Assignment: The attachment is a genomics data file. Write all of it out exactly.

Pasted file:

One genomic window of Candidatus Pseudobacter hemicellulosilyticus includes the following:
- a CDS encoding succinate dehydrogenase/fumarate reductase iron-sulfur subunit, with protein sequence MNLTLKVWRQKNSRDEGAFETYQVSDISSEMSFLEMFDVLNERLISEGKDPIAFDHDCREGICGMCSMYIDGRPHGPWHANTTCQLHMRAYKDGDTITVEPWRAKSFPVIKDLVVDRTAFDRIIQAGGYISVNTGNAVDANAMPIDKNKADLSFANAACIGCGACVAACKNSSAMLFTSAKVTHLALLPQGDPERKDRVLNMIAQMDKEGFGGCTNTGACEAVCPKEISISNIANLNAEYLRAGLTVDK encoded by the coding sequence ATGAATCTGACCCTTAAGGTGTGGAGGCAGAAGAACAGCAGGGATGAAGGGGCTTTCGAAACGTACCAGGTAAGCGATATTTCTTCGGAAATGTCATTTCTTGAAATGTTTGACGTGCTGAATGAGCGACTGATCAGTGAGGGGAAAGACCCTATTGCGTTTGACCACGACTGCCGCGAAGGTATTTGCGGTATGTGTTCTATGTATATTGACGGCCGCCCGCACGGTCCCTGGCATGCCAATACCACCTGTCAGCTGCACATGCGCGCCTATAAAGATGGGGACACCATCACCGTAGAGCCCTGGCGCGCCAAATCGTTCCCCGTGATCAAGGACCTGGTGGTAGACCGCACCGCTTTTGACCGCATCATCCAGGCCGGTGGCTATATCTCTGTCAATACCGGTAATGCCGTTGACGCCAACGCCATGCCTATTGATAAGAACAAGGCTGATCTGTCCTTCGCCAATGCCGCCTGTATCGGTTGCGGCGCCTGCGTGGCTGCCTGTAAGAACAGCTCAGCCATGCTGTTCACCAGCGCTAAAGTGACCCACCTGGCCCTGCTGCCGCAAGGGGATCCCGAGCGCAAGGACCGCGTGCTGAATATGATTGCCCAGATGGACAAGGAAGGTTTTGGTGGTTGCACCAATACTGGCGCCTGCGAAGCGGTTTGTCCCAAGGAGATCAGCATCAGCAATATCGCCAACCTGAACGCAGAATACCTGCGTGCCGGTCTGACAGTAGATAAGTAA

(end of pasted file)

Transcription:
One genomic window of Candidatus Pseudobacter hemicellulosilyticus includes the following:
- a CDS encoding succinate dehydrogenase/fumarate reductase iron-sulfur subunit, with protein sequence MNLTLKVWRQKNSRDEGAFETYQVSDISSEMSFLEMFDVLNERLISEGKDPIAFDHDCREGICGMCSMYIDGRPHGPWHANTTCQLHMRAYKDGDTITVEPWRAKSFPVIKDLVVDRTAFDRIIQAGGYISVNTGNAVDANAMPIDKNKADLSFANAACIGCGACVAACKNSSAMLFTSAKVTHLALLPQGDPERKDRVLNMIAQMDKEGFGGCTNTGACEAVCPKEISISNIANLNAEYLRAGLTVDK encoded by the coding sequence ATGAATCTGACCCTTAAGGTGTGGAGGCAGAAGAACAGCAGGGATGAAGGGGCTTTCGAAACGTACCAGGTAAGCGATATTTCTTCGGAAATGTCATTTCTTGAAATGTTTGACGTGCTGAATGAGCGACTGATCAGTGAGGGGAAAGACCCTATTGCGTTTGACCACGACTGCCGCGAAGGTATTTGCGGTATGTGTTCTATGTATATTGACGGCCGCCCGCACGGTCCCTGGCATGCCAATACCACCTGTCAGCTGCACATGCGCGCCTATAAAGATGGGGACACCATCACCGTAGAGCCCTGGCGCGCCAAATCGTTCCCCGTGATCAAGGACCTGGTGGTAGACCGCACCGCTTTTGACCGCATCATCCAGGCCGGTGGCTATATCTCTGTCAATACCGGTAATGCCGTTGACGCCAACGCCATGCCTATTGATAAGAACAAGGCTGATCTGTCCTTCGCCAATGCCGCCTGTATCGGTTGCGGCGCCTGCGTGGCTGCCTGTAAGAACAGCTCAGCCATGCTGTTCACCAGCGCTAAAGTGACCCACCTGGCCCTGCTGCCGCAAGGGGATCCCGAGCGCAAGGACCGCGTGCTGAATATGATTGCCCAGATGGACAAGGAAGGTTTTGGTGGTTGCACCAATACTGGCGCCTGCGAAGCGGTTTGTCCCAAGGAGATCAGCATCAGCAATATCGCCAACCTGAACGCAGAATACCTGCGTGCCGGTCTGACAGTAGATAAGTAA